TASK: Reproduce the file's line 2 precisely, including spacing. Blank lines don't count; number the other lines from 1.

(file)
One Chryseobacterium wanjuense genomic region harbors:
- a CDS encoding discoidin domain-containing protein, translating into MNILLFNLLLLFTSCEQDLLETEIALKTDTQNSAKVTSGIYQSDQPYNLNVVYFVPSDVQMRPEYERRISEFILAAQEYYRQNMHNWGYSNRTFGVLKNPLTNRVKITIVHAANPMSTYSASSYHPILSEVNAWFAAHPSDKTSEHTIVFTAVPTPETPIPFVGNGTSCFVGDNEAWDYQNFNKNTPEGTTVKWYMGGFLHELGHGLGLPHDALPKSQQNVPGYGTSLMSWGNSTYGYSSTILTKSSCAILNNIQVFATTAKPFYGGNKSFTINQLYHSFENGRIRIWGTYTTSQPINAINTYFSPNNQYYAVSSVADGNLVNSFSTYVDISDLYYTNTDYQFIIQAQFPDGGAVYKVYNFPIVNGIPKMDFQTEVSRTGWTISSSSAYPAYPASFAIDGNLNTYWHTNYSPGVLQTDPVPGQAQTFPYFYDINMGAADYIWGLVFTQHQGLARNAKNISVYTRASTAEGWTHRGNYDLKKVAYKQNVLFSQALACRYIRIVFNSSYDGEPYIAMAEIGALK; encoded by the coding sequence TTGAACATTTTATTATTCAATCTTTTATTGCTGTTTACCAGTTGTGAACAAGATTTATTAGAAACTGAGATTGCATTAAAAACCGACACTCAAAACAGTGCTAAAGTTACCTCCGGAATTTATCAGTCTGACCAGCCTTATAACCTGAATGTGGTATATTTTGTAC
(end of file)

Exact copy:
- a CDS encoding discoidin domain-containing protein, translating into MNILLFNLLLLFTSCEQDLLETEIALKTDTQNSAKVTSGIYQSDQPYNLNVVYFVPSDVQMRPEYERRISEFILAAQEYYRQNMHNWGYSNRTFGVLKNPLTNRVKITIVHAANPMSTYSASSYHPILSEVNAWFAAHPSDKTSEHTIVFTAVPTPETPIPFVGNGTSCFVGDNEAWDYQNFNKNTPEGTTVKWYMGGFLHELGHGLGLPHDALPKSQQNVPGYGTSLMSWGNSTYGYSSTILTKSSCAILNNIQVFATTAKPFYGGNKSFTINQLYHSFENGRIRIWGTYTTSQPINAINTYFSPNNQYYAVSSVADGNLVNSFSTYVDISDLYYTNTDYQFIIQAQFPDGGAVYKVYNFPIVNGIPKMDFQTEVSRTGWTISSSSAYPAYPASFAIDGNLNTYWHTNYSPGVLQTDPVPGQAQTFPYFYDINMGAADYIWGLVFTQHQGLARNAKNISVYTRASTAEGWTHRGNYDLKKVAYKQNVLFSQALACRYIRIVFNSSYDGEPYIAMAEIGALK; encoded by the coding sequence TTGAACATTTTATTATTCAATCTTTTATTGCTGTTTACCAGTTGTGAACAAGATTTATTAGAAACTGAGATTGCATTAAAAACCGACACTCAAAACAGTGCTAAAGTTACCTCCGGAATTTATCAGTCTGACCAGCCTTATAACCTGAATGTGGTATATTTTGTAC